Omar Khayyam and the Skeptical Tradition Against Islam

  In 1859, the year that saw the first edition of Charles Darwin’s The Origin of Species, there appeared The Ruba’iyat of ‘Omar Khayyam, the Astronomer Poet of Persia, an anonymous translation of the quatrains of an obscure medieval Persian poet, who was better known as a mathematician. Unlike Darwin’s classic which was an immediate success(1), the first edition of Edward Fitzgerald’s inspired paraphrase went almost unnoticed and was remaindered. But it came to the attention of another skeptic, the poet Swinburne, and later the Pre-Raphaelite Rossetti, who between them launched The Ruba’iyat on its career of extraordinary popularity that remains unabated (2nd edn., revised and enlarged, 1868; 3rd edn., revised, 1872, 4th edn., revised, 1879, and with felicitous consequences for the history of English poetry.(2)

The first that the West heard of Omar Khayyam’s poetry, rather than his name, was probably in 1700 when Th. Hyde in his Veterum Persarum....religionis historia (Oxford) gave a Latin translation of one of Khayyam’s quatrains. In 1771, Sir William Jones in his A Grammar of The Persian Language quoted without attribution a complete quatrain (in Persian ruba’i, plural ruba’iyat)(3) and part of another, generally ascribed to Khayyam:

Hear how the crowing cock at early dawn
Loudly laments the rising of the sun
Has he perceived that of your precious life
Another night has passed, and you care not?


As spring arrived and winter passed away,
The pages of our life were folded back.(4)

Several Persian quatrains were published in a Persian grammar compiled by F. Dombay in Vienna in 1804.

Khayyam’s quatrains are independent epigrammatic stanzas -- in other words, short, spontaneous, self-contained poems. Each ruba’i stands on its own. Fitzgerald, however, makes them a continuous sequence: the stanzas "here selected are strung into something of an Eclogue."(5) Thus, far from being a close translation, Fitzgerald’s version is a paraphrase of "exceptional poetical merits."(6) One English scholar, E. Heron Allen, compared Fitzgerald’s version with the Persian text and established that 49 quatrains are faithful paraphrases of single ruba’i; 44 are traceable to more than one ruba’i; 2 are inspired by the ruba’i found only in one particular edition of the Persian text; 2 reflect the "whole spirit" of the original; 2 are traceable exclusively to Attar, the Persian mystic poet ( died c. 1220 ); 2 are inspired by Khayyam but influenced by Hafiz, the greatest Persian Iyric poet ( died 1390 ), and 3 Heron Allen was unable to identify.(7)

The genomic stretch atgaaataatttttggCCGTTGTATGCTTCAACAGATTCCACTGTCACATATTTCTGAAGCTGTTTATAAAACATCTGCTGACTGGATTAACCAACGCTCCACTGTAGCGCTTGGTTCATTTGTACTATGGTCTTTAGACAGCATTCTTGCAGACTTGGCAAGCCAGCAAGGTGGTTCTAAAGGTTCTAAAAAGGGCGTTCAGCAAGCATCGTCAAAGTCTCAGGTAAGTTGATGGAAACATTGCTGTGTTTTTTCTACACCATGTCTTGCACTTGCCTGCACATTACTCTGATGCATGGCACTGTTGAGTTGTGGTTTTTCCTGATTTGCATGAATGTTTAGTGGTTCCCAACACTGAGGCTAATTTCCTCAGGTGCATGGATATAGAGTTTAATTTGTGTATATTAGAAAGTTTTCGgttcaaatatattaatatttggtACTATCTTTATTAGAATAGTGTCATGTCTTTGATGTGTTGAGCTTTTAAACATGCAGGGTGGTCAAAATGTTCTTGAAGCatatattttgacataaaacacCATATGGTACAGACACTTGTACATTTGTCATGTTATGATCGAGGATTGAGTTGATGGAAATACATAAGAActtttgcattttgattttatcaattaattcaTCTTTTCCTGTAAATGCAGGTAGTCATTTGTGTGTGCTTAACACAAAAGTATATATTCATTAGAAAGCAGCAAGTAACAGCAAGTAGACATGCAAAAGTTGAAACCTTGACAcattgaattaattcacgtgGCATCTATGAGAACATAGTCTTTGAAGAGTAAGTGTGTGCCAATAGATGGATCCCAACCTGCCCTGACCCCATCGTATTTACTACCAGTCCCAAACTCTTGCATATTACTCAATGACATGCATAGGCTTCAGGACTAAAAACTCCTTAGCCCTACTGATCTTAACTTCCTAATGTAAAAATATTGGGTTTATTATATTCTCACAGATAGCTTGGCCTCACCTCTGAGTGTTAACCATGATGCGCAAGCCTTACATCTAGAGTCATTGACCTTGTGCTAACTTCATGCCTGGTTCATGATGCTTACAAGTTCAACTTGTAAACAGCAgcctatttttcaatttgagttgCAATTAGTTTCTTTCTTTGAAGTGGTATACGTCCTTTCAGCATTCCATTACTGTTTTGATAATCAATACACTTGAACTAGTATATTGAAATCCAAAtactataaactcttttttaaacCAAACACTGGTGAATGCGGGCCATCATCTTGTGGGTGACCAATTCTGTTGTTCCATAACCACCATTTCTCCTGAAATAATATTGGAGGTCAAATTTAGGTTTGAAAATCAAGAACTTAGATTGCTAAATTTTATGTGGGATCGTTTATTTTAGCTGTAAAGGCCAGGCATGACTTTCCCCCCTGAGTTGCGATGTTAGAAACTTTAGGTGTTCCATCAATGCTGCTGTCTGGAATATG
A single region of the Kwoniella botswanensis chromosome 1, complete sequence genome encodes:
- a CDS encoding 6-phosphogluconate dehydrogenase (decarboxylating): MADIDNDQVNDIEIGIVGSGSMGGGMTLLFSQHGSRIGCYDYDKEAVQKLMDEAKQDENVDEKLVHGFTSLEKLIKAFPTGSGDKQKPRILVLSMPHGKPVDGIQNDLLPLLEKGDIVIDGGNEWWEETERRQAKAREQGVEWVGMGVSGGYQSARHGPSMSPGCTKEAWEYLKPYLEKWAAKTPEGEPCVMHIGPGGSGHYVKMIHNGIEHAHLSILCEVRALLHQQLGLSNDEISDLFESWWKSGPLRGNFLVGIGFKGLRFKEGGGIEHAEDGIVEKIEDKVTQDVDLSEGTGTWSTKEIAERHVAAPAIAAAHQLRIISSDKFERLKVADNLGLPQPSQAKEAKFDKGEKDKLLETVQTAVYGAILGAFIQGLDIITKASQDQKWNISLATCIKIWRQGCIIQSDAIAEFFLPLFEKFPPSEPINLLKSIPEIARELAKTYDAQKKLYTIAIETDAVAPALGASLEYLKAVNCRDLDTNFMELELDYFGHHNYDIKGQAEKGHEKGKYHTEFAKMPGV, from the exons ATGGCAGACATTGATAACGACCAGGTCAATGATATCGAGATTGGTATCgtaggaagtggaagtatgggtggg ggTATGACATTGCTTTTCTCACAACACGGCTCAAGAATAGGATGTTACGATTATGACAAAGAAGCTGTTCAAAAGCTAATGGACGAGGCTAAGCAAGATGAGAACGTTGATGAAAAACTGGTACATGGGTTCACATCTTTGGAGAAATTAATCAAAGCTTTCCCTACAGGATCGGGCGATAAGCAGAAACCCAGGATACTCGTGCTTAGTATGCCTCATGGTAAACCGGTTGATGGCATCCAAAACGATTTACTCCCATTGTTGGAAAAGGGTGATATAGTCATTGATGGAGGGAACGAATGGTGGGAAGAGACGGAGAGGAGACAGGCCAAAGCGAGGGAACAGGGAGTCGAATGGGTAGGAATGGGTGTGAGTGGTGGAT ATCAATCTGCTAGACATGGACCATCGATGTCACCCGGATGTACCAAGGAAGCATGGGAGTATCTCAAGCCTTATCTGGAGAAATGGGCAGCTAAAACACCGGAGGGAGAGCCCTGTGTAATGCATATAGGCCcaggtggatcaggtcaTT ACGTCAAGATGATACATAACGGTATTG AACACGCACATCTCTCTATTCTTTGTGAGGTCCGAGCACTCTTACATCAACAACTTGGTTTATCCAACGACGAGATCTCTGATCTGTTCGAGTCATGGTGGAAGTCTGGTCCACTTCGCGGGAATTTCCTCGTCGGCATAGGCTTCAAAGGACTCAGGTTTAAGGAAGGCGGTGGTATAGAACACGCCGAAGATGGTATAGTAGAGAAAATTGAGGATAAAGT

One scholar admirably sums up the qualities that caught the late Victorian imagination, and that have endeared Fitzgerald’s Omar to so many: "The Fitzgerald stanza, with its unrhymed, poised third line, is an admirable invention to carry the sceptical irony of the work and to accommodate the opposing impulses of enjoyment and regret. Fitzgerald’s poem has a kind of dramatic unity, starting with dawn and the desire to seize the enjoyment of the passing moment, moving through the day until, with the fall of evening, he laments the fading of youth and the approach of death. Several interests of the time, divine justice versus hedonism, science versus religion and the prevailing taste for eastern art and bric-a-brac, were united in the poem...."(8)

Edward Fitzgerald himself sums up the delightful nature of Omar and his philosophy very accurately: